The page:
Climate crisis

Worst-case scenario of Antarctic ice sheet collapse could still be avoided

We can still slow ice loss in the Antarctic.

©NASA/USGS, Dr. Frazer Christie, Scott Polar Research Institute, University of Cambridge

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The collapse of the Antarctic ice sheet is one of the most dramatic potential consequences of global warming.

If the West Antarctic ice sheet does collapse into the ocean, it could cause a sea level rise of more than 10 feet, bringing devastating floods to coastal communities.

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©NASA/USGS, Dr. Frazer Christie, Scott Polar Research Institute, University of Cambridge

A new study published in Nature Communications shows that ice sheet loss in some regions is slowing down, suggesting the worst-case scenario of its collapse isn’t inevitable.

Researchers studied satellite imagery to determine the ice sheet on the Amundsen Sea Sector of the West Antarctic coastline has slowed its decline.

©Dr. Frazer Christie, Scott Polar Research Institute, University of Cambridge

Westerly winds typically stir up ocean water, drawing the warmer, saltier water from below the surface toward the coastline, speeding up ice sheet loss.

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©NASA/USGS, Dr. Frazer Christie, Scott Polar Research Institute, University of Cambridge

But between 2003 and 2015, these winds were weaker, and the retreat of the Amundsen Sea Sector ice sheet slowed accordingly.

While it is hopeful, the finding doesn’t point to easy solutions for ice sheet collapse.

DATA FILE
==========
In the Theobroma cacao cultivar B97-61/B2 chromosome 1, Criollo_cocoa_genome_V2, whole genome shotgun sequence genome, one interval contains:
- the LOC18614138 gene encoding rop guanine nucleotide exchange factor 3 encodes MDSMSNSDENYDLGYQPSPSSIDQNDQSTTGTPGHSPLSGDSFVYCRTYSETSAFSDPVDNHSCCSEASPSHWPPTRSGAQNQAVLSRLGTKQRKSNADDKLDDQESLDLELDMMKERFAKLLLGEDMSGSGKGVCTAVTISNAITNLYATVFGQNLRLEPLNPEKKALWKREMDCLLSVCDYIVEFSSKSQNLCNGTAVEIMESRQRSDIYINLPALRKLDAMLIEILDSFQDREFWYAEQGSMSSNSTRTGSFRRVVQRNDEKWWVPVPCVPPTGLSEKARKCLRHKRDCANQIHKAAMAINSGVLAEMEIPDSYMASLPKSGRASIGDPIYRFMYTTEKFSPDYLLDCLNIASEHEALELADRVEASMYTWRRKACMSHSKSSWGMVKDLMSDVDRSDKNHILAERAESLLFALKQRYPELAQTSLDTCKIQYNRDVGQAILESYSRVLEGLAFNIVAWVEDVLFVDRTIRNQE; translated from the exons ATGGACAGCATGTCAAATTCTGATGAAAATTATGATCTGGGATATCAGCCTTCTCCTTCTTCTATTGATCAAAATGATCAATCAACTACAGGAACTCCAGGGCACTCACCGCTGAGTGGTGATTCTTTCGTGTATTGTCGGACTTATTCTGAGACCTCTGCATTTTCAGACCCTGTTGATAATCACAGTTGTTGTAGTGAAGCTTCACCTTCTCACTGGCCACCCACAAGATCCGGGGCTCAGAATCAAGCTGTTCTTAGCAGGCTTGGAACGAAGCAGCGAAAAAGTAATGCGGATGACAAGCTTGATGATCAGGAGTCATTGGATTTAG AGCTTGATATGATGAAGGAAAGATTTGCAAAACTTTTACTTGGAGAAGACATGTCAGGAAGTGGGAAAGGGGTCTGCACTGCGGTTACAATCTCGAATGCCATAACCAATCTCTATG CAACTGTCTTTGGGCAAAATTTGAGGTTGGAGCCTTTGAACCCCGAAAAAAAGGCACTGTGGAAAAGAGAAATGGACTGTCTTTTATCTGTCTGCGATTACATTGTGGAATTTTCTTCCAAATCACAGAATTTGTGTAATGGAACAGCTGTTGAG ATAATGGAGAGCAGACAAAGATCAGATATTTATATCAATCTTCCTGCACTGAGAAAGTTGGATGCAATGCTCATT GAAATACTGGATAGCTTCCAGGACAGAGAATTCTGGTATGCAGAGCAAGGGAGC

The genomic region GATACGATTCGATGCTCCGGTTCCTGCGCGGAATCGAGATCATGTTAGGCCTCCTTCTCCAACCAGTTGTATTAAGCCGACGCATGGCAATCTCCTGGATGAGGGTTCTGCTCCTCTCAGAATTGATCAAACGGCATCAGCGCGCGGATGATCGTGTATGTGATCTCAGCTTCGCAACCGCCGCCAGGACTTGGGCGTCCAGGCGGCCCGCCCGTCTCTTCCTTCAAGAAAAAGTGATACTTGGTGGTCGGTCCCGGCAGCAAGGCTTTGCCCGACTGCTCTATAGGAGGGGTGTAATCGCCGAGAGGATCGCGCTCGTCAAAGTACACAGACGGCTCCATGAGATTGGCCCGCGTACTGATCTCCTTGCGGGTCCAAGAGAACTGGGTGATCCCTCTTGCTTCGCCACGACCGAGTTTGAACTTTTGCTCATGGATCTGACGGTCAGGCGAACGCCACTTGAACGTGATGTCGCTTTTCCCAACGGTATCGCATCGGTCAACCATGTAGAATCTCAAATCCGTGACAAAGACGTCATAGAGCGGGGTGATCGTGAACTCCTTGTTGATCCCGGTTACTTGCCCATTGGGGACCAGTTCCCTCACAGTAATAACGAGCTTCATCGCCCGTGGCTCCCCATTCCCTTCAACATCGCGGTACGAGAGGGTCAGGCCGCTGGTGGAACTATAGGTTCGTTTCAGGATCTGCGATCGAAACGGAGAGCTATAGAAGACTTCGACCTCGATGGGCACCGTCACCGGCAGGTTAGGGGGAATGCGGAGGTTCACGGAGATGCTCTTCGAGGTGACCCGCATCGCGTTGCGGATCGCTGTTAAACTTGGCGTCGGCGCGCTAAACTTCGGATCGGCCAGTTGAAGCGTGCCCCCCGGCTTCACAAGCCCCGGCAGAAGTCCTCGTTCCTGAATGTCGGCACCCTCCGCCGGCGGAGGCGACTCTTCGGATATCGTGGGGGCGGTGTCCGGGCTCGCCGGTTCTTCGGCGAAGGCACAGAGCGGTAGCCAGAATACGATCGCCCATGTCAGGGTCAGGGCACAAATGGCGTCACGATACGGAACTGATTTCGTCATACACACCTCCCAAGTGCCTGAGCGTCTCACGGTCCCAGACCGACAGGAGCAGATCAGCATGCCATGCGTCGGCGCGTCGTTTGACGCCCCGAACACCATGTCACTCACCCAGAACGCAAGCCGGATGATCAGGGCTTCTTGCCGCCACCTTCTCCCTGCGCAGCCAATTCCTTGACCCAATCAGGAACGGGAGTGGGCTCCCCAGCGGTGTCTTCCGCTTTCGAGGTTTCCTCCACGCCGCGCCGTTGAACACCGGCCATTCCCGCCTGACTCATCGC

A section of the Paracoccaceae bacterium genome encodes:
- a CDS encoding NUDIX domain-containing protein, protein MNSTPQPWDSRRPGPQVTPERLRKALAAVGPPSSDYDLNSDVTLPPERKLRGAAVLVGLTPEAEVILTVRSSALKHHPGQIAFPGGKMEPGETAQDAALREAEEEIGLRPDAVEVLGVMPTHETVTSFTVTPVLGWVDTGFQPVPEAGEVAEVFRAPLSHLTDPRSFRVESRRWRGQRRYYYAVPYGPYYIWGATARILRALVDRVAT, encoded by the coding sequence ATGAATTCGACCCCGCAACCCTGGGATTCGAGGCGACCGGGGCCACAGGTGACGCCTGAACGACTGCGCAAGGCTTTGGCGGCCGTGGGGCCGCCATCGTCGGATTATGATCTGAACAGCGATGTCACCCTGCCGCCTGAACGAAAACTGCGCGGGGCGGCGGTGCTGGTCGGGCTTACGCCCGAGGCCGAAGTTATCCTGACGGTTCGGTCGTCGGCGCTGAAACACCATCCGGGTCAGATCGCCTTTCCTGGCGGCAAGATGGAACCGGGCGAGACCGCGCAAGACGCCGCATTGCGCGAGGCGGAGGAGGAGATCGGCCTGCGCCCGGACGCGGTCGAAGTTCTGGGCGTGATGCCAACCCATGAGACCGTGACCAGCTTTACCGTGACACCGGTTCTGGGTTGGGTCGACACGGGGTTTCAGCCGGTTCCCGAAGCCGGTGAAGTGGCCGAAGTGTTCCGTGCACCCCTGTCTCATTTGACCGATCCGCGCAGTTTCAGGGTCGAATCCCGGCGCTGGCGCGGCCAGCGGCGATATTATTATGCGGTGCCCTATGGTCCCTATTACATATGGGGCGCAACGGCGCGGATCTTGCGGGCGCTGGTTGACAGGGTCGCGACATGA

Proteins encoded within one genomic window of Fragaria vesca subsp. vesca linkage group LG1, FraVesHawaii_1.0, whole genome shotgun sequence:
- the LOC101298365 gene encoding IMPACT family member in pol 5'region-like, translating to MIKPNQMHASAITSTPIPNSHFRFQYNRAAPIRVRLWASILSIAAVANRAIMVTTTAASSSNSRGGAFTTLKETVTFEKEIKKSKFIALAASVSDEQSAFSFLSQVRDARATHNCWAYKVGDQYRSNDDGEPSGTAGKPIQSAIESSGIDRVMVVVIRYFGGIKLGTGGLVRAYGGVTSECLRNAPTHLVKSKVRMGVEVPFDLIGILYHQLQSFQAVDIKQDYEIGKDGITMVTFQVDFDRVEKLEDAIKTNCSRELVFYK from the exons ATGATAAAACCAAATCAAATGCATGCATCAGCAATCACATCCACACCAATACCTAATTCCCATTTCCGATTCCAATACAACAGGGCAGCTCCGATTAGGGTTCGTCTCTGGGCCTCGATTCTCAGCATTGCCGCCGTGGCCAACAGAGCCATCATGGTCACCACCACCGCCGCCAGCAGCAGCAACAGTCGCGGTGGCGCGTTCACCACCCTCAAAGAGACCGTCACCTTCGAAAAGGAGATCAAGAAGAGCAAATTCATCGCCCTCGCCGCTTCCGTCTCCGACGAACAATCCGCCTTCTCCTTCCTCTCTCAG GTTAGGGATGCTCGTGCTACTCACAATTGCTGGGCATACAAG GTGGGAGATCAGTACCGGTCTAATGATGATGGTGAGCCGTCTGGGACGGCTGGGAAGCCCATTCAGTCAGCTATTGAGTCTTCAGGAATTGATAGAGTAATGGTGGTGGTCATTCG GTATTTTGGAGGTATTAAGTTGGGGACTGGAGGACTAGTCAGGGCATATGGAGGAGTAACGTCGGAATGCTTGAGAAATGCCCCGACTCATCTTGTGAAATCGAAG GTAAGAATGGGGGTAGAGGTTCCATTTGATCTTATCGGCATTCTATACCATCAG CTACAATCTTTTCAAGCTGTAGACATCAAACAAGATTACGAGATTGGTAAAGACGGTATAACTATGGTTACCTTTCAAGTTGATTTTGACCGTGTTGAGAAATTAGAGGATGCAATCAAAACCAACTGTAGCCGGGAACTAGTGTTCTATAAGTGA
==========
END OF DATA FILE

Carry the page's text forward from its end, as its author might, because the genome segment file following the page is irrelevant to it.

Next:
©Copernicus EU/ESA, Dr. Frazer Christie, Scott Polar Research Institute, University of Cambridge

The weakening winds around the Amundsen Sector were caused by an unusual low-pressure system. In the nearby Bellingshausen Sector, winds were normal and ice sheet loss continued to accelerate.

©Copernicus EU/ESA, Dr. Frazer Christie, Scott Polar Research Institute, University of Cambridge

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But the finding does suggest that ice sheet loss isn’t at the point of no return it was once thought to be. The speed of ice melting can still be influenced by climate conditions.

©NASA/USGS, Dr. Frazer Christie, Scott Polar Research Institute, University of Cambridge

The study’s results show not only that predictions of future ice sheet loss are missing crucial factors, but also that the worst effects may still be avoidable with swift action on climate change.

“There is an intimate link between the climate and how the ice is behaving. We have the ability to mitigate West Antarctic ice losses — if we curb carbon emissions.”

Lead author Dr. Frazer Christie

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